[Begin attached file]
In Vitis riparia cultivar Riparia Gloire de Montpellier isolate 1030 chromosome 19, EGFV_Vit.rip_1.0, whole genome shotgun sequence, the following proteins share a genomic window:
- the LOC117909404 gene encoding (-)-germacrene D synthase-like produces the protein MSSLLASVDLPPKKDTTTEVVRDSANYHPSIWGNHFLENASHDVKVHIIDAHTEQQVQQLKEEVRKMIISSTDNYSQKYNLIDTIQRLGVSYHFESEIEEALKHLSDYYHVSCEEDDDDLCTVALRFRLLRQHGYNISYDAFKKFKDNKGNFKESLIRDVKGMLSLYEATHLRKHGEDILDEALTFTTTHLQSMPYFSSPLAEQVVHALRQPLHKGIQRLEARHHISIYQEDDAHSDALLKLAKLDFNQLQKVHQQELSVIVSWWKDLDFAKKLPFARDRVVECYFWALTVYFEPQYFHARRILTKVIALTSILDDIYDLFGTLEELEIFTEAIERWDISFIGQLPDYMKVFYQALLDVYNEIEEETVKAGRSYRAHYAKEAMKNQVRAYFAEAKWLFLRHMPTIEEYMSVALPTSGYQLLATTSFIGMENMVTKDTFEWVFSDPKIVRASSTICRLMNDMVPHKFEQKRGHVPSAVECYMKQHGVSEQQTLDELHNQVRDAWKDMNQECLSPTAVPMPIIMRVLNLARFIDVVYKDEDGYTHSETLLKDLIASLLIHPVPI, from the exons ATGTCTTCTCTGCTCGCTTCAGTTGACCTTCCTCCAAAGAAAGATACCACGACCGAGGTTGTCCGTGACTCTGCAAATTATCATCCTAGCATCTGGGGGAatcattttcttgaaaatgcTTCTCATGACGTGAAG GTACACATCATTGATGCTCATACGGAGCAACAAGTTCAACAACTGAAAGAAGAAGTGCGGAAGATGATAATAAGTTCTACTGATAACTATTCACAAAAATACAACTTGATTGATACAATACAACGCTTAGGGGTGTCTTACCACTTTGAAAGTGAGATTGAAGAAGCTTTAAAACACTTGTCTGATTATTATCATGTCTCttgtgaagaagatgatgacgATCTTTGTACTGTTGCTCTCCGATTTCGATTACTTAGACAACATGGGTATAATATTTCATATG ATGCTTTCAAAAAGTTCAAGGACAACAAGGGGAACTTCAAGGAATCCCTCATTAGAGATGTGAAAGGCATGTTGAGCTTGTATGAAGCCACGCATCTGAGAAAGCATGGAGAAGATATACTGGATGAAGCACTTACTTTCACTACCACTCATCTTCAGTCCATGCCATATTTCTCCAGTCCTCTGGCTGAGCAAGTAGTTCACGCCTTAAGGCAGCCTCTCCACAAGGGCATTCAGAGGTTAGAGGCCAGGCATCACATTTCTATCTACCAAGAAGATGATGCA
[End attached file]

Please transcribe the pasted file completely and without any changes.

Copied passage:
In Vitis riparia cultivar Riparia Gloire de Montpellier isolate 1030 chromosome 19, EGFV_Vit.rip_1.0, whole genome shotgun sequence, the following proteins share a genomic window:
- the LOC117909404 gene encoding (-)-germacrene D synthase-like produces the protein MSSLLASVDLPPKKDTTTEVVRDSANYHPSIWGNHFLENASHDVKVHIIDAHTEQQVQQLKEEVRKMIISSTDNYSQKYNLIDTIQRLGVSYHFESEIEEALKHLSDYYHVSCEEDDDDLCTVALRFRLLRQHGYNISYDAFKKFKDNKGNFKESLIRDVKGMLSLYEATHLRKHGEDILDEALTFTTTHLQSMPYFSSPLAEQVVHALRQPLHKGIQRLEARHHISIYQEDDAHSDALLKLAKLDFNQLQKVHQQELSVIVSWWKDLDFAKKLPFARDRVVECYFWALTVYFEPQYFHARRILTKVIALTSILDDIYDLFGTLEELEIFTEAIERWDISFIGQLPDYMKVFYQALLDVYNEIEEETVKAGRSYRAHYAKEAMKNQVRAYFAEAKWLFLRHMPTIEEYMSVALPTSGYQLLATTSFIGMENMVTKDTFEWVFSDPKIVRASSTICRLMNDMVPHKFEQKRGHVPSAVECYMKQHGVSEQQTLDELHNQVRDAWKDMNQECLSPTAVPMPIIMRVLNLARFIDVVYKDEDGYTHSETLLKDLIASLLIHPVPI, from the exons ATGTCTTCTCTGCTCGCTTCAGTTGACCTTCCTCCAAAGAAAGATACCACGACCGAGGTTGTCCGTGACTCTGCAAATTATCATCCTAGCATCTGGGGGAatcattttcttgaaaatgcTTCTCATGACGTGAAG GTACACATCATTGATGCTCATACGGAGCAACAAGTTCAACAACTGAAAGAAGAAGTGCGGAAGATGATAATAAGTTCTACTGATAACTATTCACAAAAATACAACTTGATTGATACAATACAACGCTTAGGGGTGTCTTACCACTTTGAAAGTGAGATTGAAGAAGCTTTAAAACACTTGTCTGATTATTATCATGTCTCttgtgaagaagatgatgacgATCTTTGTACTGTTGCTCTCCGATTTCGATTACTTAGACAACATGGGTATAATATTTCATATG ATGCTTTCAAAAAGTTCAAGGACAACAAGGGGAACTTCAAGGAATCCCTCATTAGAGATGTGAAAGGCATGTTGAGCTTGTATGAAGCCACGCATCTGAGAAAGCATGGAGAAGATATACTGGATGAAGCACTTACTTTCACTACCACTCATCTTCAGTCCATGCCATATTTCTCCAGTCCTCTGGCTGAGCAAGTAGTTCACGCCTTAAGGCAGCCTCTCCACAAGGGCATTCAGAGGTTAGAGGCCAGGCATCACATTTCTATCTACCAAGAAGATGATGCA